Henri Matisse's Still Life: Bouquet and Compotier
The following essay is from the 2003 publication Dallas Museum of Art, 100 Years, edited by Dorothy M. Kosinski.
The Dallas Museum of Art joyously celebrates its 100th anniversary with important new acquisitions of major works of art. Margaret McDermott (through The Eugene and Margaret McDermott Art Fund, Inc.) once again profoundly transforms a collection area of the Museum, this time with the addition of a major painting by 20th-century master Henri Matisse.
Still Life: Bouquet and Compotier is one of a group of about fifteen important still-life paintings that Matisse produced in Nice in 1924-1925, including major works in the National Gallery of Art, Washington, DC, the Philadelphia Museum of Art and the Kunstmuseum, Bern. Alfred Barr, art historian and founding director of MoMA, described these as "among the most sumptuous still-lifes and studio interiors."  Matisse's Nice period is perhaps the most popular moment in the artist's career. The great critic Roger Fry celebrated the paintings of 1920-1925 as "arabesques of gay and sonorous color. . .Matisse is always serenely joyful, always utterly free, always responsive to sensual delights." 
Matisse masterfully plays with the familiar studio props in his third floor apartment at I, place Charles Félix. The painted standing screen, the tablecloth, and the compotier all reappear in other paintings.
The painting embodies all of the essentials of Matisse's style. We see his ambitious play with decoration, creating elisions between painted patterns and three-dimensional objects. The undulating black garland of the painted screen seems to merge with a passage of "disembodied" flowers, somehow closer to abstract design than to real flowers. This is a crucial passage in the composition, a point of tension and concentration, where Matisse literally "breaks" the gilt wooden frame of the screen.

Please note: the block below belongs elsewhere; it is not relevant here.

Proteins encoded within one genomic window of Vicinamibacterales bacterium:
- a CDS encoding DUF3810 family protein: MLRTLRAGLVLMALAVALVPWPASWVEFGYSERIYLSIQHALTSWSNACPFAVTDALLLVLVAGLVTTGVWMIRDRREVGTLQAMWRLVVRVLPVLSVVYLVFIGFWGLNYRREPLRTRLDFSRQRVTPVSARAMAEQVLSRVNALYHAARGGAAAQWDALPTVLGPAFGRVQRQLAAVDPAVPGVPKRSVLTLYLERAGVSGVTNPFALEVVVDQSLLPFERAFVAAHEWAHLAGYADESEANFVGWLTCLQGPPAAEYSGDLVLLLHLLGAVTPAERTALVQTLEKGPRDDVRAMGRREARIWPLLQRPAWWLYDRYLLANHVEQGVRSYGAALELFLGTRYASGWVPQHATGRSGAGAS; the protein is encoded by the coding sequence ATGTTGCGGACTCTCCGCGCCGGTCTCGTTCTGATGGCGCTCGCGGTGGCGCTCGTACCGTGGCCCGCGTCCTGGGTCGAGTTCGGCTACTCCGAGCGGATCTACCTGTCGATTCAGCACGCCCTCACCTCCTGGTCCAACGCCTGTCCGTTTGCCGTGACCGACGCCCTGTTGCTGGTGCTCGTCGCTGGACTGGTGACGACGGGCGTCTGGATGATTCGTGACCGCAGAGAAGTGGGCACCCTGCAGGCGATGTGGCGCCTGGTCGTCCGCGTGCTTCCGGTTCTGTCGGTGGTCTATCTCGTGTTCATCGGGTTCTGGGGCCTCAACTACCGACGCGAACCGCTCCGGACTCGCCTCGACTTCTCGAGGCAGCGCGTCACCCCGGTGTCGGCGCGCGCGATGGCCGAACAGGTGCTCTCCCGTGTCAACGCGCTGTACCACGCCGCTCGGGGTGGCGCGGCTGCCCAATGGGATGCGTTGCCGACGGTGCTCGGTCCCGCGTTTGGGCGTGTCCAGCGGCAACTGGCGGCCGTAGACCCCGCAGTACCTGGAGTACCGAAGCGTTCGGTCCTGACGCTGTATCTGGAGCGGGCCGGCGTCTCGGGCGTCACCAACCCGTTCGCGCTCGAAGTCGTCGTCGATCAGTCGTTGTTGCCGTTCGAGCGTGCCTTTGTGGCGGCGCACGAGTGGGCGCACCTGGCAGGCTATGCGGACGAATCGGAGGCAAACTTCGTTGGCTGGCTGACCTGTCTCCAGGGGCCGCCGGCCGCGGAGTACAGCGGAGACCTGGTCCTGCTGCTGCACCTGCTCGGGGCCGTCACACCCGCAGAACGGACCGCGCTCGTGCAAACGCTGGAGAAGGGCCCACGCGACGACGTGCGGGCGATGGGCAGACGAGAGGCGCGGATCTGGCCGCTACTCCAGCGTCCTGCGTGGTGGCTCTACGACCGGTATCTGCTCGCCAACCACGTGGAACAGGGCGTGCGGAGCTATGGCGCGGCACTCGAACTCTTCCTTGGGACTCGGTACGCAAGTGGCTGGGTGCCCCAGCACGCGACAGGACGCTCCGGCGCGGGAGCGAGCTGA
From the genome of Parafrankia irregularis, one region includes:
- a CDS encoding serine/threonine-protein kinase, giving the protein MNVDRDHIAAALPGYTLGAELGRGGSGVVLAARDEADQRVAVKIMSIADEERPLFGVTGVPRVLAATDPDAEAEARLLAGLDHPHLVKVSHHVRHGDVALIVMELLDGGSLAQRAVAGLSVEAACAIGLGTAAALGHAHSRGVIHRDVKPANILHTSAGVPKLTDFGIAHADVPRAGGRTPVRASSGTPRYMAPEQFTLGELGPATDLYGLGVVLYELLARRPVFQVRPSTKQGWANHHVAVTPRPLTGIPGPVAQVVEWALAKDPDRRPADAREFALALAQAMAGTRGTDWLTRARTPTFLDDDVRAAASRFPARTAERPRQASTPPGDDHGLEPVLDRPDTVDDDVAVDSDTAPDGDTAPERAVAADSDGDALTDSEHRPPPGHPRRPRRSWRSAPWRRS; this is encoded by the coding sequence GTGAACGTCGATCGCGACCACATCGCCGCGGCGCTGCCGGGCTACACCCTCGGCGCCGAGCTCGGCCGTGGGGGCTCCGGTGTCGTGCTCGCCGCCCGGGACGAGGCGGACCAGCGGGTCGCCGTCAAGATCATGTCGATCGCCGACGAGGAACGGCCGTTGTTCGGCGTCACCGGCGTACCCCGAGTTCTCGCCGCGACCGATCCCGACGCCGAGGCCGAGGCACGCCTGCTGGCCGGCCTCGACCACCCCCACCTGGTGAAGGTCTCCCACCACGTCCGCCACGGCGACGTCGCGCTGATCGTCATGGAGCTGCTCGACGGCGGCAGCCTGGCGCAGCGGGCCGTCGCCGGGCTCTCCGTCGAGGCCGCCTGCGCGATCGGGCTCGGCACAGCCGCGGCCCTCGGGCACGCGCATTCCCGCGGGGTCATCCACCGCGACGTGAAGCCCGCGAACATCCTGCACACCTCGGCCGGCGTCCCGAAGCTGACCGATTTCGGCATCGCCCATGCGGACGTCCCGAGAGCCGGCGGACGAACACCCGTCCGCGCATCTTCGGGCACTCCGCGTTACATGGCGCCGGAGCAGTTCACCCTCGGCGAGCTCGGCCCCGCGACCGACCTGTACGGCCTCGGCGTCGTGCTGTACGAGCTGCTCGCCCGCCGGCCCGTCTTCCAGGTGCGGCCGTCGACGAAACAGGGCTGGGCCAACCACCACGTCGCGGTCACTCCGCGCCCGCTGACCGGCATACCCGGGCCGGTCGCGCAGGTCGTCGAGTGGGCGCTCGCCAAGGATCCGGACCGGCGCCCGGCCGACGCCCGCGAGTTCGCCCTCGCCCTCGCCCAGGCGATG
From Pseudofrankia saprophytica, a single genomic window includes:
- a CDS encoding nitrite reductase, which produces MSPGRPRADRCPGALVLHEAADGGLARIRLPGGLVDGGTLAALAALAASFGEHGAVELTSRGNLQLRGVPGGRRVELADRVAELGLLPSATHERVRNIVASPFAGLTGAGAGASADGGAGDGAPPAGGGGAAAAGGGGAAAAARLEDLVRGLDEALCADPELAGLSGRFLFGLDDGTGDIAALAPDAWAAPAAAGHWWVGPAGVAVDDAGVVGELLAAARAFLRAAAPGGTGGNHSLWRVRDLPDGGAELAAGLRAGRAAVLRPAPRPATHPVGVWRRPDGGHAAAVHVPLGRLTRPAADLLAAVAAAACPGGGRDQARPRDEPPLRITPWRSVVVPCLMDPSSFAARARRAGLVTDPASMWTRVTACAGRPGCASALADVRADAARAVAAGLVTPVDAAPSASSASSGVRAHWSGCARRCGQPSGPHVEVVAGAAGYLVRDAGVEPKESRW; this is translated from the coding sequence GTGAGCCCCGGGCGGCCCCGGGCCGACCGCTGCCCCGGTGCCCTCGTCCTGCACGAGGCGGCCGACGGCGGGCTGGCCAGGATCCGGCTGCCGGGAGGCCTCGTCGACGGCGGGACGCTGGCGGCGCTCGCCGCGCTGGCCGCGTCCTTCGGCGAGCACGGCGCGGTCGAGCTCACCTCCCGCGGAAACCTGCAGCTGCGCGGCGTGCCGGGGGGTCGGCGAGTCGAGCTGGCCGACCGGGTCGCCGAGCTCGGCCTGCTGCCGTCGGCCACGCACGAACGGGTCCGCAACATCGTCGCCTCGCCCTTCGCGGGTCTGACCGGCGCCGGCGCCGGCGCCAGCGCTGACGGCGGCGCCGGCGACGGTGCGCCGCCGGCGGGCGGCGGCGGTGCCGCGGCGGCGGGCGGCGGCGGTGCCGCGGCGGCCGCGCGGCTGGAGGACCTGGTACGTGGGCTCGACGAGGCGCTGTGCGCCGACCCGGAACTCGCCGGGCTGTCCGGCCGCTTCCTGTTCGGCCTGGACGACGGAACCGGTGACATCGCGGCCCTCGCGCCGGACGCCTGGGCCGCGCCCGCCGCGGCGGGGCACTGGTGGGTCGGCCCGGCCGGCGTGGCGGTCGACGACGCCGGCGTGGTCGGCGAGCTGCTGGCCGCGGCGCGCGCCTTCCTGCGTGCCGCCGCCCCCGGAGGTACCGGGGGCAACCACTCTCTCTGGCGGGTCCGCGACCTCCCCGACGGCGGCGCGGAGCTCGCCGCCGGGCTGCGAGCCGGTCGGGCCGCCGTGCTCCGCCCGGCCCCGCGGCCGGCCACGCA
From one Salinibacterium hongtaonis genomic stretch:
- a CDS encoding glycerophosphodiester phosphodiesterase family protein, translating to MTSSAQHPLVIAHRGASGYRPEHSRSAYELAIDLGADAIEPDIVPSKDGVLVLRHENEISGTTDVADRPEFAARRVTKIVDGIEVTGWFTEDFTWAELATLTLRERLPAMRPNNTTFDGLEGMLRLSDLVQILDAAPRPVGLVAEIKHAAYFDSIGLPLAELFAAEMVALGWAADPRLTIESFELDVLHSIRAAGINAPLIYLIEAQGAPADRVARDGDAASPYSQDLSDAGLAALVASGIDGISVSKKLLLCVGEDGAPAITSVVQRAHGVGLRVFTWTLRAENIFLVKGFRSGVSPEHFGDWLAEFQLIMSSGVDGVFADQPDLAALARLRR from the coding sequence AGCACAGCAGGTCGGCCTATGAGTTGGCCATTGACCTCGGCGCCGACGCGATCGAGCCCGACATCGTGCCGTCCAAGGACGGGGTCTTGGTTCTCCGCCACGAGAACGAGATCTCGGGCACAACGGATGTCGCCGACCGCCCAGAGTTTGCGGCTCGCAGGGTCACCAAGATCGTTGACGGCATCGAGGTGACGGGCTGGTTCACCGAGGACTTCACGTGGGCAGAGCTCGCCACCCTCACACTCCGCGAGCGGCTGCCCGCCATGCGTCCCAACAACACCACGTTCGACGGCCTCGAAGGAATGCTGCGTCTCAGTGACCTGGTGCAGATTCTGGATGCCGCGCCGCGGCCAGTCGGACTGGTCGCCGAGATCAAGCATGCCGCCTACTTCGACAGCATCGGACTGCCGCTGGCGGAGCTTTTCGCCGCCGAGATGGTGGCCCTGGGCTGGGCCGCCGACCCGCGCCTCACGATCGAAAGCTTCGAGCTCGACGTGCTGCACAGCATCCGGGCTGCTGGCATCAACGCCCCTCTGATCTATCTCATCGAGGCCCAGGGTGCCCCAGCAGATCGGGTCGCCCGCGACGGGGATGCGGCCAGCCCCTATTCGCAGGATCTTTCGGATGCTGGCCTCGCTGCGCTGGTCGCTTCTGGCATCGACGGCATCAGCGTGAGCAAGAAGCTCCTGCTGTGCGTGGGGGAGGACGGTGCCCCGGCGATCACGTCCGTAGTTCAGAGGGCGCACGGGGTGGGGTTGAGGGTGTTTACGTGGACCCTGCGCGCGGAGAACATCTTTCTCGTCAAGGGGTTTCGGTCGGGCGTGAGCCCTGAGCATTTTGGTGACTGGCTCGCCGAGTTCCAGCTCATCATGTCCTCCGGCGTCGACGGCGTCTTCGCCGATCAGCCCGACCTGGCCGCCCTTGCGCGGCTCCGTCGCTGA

The central part of the bouquet, however, is fully developed, with the artist's deft touch conjuring unmistakable daisies, roses, and anemones. Examination of each flower reveals the authority with which he "constructs" his bouquet. Daubs of pale blue, peach, mauve, yellow, and deep red define the flowers, while freely applied brush-loads of vibrant green define the leaves.
Spatial ambiguity is a major theme in the painting through the manipulation of the standing screen in the background, its relationship to the section of wall visible at right, and the varied treatment of the table surface. It is, for instance, extraordinarily difficult to situate the bold black garland at left in space, The grand bouquet itself seems to float between planes and levels of reality. The wall at right, decorated with a print, also hovers ambiguously in space. The more densely painted section of the table directly beneath the still-life objects seems to designate its surface, while the passages in the foreground and at right exist in spatially indeterminate zones.
Matisse masterfully orchestrates a subtle palette of pink, mauve, silvery-gray, and ochre, all in bold contrast to deep passages of saturated black in the painted garland decoration, in the vase or pot, and in the shadows that penetrate the bouquet.
The artist includes an unabashed homage to Paul Cezanne through the elegant compotier with five mandarins, the small twig of leaves providing a brilliant accent. The rim and foot of the compotier are delicately highlighted with streaks of gold and yellow. The painting is ebullient and bold. The "break"of the gilt wooden frame of the paneled screen is one expression of the artist's profound self-confidence. The range of colors that constitute the play of shadows on the tablecloth is another compelling passage. The single red apple at right, outlined firmly in black, is an authoritative visual anchor for the entire right-hand portion of the painting.
Still Life: Bouquet and Compotier is a paradigmatic work by one of the greatest masters of modern art. It is quintessential Matisse, balancing a freedom of paint application and spontaneity of composition with a sense of deliberateness and control. This painting is an important addition to the Museum's holdings in 18th-, 19th-, and 20th-century art, as it joins still-life paintings by Anne Vallayer-Coster, Gustave Courbet, Edouard Manet, Henri Pantin-Latour, and Paul Cezanne, as well as Georges Braque, Pablo Picasso, and Juan Gris.
 Alfred Barr, Jr., Matisse: His Art and His Public (New York: Museum of Modern Art, 1951), 212.
 Jack Flann, ed., Matisse: A Retrospective (New York: H.L. Levin Associates, 1988), 249.
Dorothy Kosinski, "Henri Matisse's Still Life: Bouquet and Compotier," in Dallas Museum of Art, 100 Years, ed. Dorothy M. Kosinski (Dallas, TX: Dallas Museum of Art, 2003), Pamphlet number 97.